Help Privacy Policy Disclaimer
  Advanced SearchBrowse





A generative model of natural images as patchworks of textures


Bethge,  M
Research Group Computational Vision and Neuroscience, Max Planck Institute for Biological Cybernetics, Max Planck Society;
Max Planck Institute for Biological Cybernetics, Max Planck Society;

External Resource
Fulltext (restricted access)
There are currently no full texts shared for your IP range.
Fulltext (public)
There are no public fulltexts stored in PuRe
Supplementary Material (public)
There is no public supplementary material available

Bethge, M., Luedtke, N., Das, D., & Theis, L. (2013). A generative model of natural images as patchworks of textures. Poster presented at Computational and Systems Neuroscience Meeting (COSYNE 2013), Salt Lake City, UT, USA.

Cite as: https://hdl.handle.net/21.11116/0000-0001-188A-9
Natural images can be viewed as patchworks of different textures, where the local image statistics is roughly sta-
tionary within a small neighborhood but otherwise varies from region to region. In order to model this variability, we first applied the parametric texture algorithm of Portilla and Simoncelli to image patches of 64x64 pixels in a large database of natural images such that each image patch is then described by 655 texture parameters which specify certain statistics, such as variances and covariances of wavelet coefficients or coefficient magnitudes within that patch. To model the statistics of these texture parameters, we then developed suitable nonlinear transformations of the parameters that allowed us to fit their joint statistics with a multivariate Gaussian distribution. We find that the first 200 principal components contain more than 99% of the variance and are sufficient to generate textures that are perceptually extremely close to those generated with all 655 components. We demonstrate the usefulness of the model in several ways: (1) We sample ensembles of texture patches that can be directly compared to samples of patches from the natural image database and can to a high degree reproduce their perceptual appearance. (2) We further developed an image compression algorithm which generates surprisingly accurate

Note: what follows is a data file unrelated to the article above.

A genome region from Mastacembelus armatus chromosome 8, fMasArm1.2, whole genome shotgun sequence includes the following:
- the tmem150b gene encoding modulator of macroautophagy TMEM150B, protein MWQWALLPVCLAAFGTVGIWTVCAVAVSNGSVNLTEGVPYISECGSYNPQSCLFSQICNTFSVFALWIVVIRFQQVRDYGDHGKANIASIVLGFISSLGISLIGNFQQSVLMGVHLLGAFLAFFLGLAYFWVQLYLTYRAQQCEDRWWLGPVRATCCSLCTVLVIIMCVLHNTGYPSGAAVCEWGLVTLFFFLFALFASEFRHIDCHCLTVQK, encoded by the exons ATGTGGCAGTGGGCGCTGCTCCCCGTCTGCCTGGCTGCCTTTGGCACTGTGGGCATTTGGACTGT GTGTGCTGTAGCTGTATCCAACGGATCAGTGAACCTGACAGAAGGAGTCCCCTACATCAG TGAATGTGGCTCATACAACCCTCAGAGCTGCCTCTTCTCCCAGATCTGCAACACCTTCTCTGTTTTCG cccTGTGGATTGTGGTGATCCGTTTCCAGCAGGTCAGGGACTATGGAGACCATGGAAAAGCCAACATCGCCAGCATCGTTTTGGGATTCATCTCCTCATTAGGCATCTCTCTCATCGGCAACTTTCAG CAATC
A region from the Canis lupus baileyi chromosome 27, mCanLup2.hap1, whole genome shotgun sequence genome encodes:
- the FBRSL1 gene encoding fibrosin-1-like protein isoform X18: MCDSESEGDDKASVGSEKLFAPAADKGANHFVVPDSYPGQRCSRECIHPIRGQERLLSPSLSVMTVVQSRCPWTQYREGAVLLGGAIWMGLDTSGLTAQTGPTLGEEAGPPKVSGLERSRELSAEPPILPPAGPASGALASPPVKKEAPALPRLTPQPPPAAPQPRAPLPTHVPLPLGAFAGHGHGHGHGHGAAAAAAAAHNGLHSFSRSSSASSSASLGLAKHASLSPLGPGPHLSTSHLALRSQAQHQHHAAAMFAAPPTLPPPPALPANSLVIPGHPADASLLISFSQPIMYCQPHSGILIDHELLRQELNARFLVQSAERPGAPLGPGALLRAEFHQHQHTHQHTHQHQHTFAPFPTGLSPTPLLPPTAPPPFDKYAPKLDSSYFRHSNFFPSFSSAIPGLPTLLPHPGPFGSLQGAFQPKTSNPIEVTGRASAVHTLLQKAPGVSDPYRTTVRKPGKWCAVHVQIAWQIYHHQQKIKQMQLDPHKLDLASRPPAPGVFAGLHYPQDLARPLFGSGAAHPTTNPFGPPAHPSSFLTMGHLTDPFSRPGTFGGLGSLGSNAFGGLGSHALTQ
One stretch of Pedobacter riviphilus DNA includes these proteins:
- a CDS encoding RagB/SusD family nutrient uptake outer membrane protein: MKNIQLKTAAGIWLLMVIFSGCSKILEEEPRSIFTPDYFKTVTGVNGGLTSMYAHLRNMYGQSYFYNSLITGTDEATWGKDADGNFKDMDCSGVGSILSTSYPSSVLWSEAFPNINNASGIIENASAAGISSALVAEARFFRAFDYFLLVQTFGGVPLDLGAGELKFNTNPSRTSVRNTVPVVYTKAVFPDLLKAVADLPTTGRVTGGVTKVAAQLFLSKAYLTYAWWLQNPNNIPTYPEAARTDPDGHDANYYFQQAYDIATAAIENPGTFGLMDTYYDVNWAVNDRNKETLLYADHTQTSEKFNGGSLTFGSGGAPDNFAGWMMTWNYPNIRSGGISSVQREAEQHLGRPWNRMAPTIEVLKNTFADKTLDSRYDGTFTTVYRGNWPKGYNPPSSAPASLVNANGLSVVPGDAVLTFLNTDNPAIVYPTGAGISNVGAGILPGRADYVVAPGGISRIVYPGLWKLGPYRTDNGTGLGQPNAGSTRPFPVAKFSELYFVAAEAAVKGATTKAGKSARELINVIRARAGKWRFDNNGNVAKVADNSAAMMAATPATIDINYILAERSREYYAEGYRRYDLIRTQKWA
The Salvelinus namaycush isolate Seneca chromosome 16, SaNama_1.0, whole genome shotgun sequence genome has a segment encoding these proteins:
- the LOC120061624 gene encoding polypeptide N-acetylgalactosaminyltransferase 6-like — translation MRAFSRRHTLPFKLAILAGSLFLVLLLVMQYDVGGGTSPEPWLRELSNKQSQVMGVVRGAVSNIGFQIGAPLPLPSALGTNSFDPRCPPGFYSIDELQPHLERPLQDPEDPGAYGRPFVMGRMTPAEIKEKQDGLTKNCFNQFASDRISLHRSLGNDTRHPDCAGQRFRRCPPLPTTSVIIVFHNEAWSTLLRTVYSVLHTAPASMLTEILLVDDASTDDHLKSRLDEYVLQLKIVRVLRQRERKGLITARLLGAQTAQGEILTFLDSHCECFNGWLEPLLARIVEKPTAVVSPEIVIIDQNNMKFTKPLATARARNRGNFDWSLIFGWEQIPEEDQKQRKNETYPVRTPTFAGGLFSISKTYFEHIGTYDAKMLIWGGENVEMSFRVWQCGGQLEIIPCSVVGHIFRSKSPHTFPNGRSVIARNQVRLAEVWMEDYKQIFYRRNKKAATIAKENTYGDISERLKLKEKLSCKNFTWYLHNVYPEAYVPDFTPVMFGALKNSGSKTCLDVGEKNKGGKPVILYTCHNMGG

images at bit rates as low as 0.14 bits/pixel. Finally, (3) We demonstrate how our approach can be used for an
efficient and objective evaluation of samples generated with probabilistic models of natural images.